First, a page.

Inspired by nature and aquatic life, PJ Linden has tapped into a niche somewhere between fine art and design, and because of her perfectionist skills, it is often assumed her work is machine made. “It’s just a platform where my obsessive compulsiveness lives” the artist says of the meticulous nature-inspired pattern designs.
“[My medium] has a much greater lifespan then oil paint; it can even be submerged in water and heated to very high temperatures, [so] I became fascinated with the preservation possibilities.”
Your work has a very unique signature look to it. How did you initiate this style?
I started this process in 2005 exploring what I call texture fetishism and violating objects that you wouldn’t want to ever destroy. It’s become an obsession of mine to see how far I can take it. I had integrated the textural work into my paintings but it just kept evolving from a small idea into this amazing thing. Most of my inspiration now comes from aquatic life like porcupine fish or sea urchins. I mix that with a super high-level plastic medium and it winds up being something completely different that confuses people. I want to have that response of “Is it plastic, is it natural? What is it?”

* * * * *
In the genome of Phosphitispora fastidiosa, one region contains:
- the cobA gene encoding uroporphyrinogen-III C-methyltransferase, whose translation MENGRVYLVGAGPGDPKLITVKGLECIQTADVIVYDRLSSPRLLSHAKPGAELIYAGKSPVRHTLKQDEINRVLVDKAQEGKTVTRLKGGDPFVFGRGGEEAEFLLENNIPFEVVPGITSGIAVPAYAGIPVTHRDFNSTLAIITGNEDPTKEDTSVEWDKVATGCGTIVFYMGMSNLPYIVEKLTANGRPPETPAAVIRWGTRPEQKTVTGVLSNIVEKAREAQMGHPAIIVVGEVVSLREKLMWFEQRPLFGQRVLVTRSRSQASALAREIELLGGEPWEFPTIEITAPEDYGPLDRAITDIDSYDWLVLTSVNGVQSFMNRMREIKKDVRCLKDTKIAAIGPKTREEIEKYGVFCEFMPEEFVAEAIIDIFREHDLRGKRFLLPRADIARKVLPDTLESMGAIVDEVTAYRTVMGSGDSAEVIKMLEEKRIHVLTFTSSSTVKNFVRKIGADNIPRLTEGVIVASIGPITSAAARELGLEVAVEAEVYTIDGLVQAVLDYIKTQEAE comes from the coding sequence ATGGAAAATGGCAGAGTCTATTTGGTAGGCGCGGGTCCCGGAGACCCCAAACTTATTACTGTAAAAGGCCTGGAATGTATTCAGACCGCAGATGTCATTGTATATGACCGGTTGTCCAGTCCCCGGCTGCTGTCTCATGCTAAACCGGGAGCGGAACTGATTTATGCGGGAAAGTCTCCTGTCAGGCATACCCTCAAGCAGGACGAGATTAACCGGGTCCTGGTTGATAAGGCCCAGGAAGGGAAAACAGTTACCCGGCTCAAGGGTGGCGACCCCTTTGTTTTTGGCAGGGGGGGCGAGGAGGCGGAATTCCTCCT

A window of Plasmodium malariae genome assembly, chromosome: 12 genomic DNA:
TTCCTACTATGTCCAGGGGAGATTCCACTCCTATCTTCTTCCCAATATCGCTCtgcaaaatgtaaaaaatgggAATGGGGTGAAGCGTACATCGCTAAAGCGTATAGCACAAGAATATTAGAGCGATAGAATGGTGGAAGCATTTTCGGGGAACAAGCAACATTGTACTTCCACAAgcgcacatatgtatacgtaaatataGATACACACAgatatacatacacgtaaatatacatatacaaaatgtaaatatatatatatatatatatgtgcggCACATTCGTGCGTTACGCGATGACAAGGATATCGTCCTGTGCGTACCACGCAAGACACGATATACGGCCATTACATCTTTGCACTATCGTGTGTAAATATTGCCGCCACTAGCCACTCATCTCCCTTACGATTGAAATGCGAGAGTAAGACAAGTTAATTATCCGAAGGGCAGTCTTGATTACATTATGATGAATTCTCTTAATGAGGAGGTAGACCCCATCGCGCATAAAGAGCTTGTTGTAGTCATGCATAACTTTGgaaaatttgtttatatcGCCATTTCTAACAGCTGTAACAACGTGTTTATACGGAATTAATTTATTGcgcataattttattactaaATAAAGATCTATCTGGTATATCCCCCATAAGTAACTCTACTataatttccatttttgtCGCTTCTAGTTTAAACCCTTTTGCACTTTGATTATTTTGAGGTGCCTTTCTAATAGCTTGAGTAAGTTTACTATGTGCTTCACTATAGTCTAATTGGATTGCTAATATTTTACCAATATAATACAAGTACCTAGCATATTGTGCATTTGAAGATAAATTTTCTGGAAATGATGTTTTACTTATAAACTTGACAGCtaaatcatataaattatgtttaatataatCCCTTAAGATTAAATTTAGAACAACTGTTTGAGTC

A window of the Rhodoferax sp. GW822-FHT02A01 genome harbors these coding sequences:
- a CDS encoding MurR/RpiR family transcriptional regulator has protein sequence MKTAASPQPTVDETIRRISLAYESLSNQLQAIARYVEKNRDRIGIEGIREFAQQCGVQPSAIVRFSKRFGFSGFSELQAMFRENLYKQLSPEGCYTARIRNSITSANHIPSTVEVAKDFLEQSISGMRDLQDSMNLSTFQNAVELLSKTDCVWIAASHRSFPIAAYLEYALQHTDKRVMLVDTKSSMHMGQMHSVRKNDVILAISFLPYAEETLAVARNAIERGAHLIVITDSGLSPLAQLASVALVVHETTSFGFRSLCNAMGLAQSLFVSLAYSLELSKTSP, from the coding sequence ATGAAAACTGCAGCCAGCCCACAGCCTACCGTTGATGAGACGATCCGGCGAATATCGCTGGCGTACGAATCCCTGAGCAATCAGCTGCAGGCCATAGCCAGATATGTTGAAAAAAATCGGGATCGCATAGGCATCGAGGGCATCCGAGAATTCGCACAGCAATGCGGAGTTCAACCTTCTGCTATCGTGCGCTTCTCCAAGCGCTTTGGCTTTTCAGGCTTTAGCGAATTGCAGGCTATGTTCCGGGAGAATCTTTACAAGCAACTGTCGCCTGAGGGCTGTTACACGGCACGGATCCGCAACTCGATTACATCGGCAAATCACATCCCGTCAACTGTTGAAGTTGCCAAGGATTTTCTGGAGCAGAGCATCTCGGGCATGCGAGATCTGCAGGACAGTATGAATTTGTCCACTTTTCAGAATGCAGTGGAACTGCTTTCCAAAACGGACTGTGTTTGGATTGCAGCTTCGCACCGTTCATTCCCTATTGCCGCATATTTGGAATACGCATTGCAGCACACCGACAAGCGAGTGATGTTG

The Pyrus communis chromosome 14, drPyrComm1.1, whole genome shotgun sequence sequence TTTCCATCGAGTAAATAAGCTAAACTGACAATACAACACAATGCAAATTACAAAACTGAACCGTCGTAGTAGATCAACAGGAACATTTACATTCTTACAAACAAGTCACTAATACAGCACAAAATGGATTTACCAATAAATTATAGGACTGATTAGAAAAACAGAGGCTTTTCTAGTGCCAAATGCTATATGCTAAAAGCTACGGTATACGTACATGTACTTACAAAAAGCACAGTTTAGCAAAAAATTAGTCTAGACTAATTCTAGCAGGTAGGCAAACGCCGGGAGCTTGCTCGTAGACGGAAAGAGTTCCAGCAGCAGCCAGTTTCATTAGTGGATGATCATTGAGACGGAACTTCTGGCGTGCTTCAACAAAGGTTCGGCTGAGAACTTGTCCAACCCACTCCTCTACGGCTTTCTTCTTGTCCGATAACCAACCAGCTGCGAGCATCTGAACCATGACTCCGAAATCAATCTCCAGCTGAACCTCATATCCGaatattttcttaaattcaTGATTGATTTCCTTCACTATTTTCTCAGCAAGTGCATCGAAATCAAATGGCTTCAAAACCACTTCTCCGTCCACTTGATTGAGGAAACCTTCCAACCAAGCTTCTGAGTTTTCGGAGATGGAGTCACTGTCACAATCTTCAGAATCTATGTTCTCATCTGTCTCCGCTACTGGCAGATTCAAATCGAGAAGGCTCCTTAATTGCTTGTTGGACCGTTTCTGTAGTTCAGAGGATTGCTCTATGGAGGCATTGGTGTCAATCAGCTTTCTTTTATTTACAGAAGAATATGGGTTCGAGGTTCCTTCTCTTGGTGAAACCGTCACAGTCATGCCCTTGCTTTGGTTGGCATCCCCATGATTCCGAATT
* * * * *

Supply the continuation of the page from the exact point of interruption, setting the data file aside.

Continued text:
I can see an entire building covered with this. Do you have a dream project?
One of my dreams is to do an entire vinyl covering of the Holland tunnel. I also want to do a Smart car.
Below is a toy collaboration with Scumbags and Superstars, as well as collaboration with ALIFE.
Do you see yourself more as a gallery or design artist?
I saw myself as a gallery artist because that is what I thought I always wanted.
I’m noticing how these major institutions are becoming more interested in showing artists and designers with pop celebrity status because they have a much broader base and obvious mass appeal. And although I make art which is geared toward gallery submission, it hasn’t been my primary focus.
I feel like the gallery scene is beginning to turn into something else. For example, the Bjork retrospective at MOMA, and along with the Alexander McQueen retrospective at the MET. I just think it’s interesting how these things are taking course.
Although she’s been working hard on commissions for high-end product designs and says galleries are not at the top of her priority list, Linden has been making wave with her bubbly style, working on anything from digital cameras, 3D objects and fashion design, recently for Geoffrey Mac. Other recent collaborations include Patricia Fields and Museum of Sex, New York.
Art or design, we don’t care. PJ Linden continues to mesmerize with her brightly colorful puff paints art.
For more, please visit: http://www.wonderpussoctopusink.com/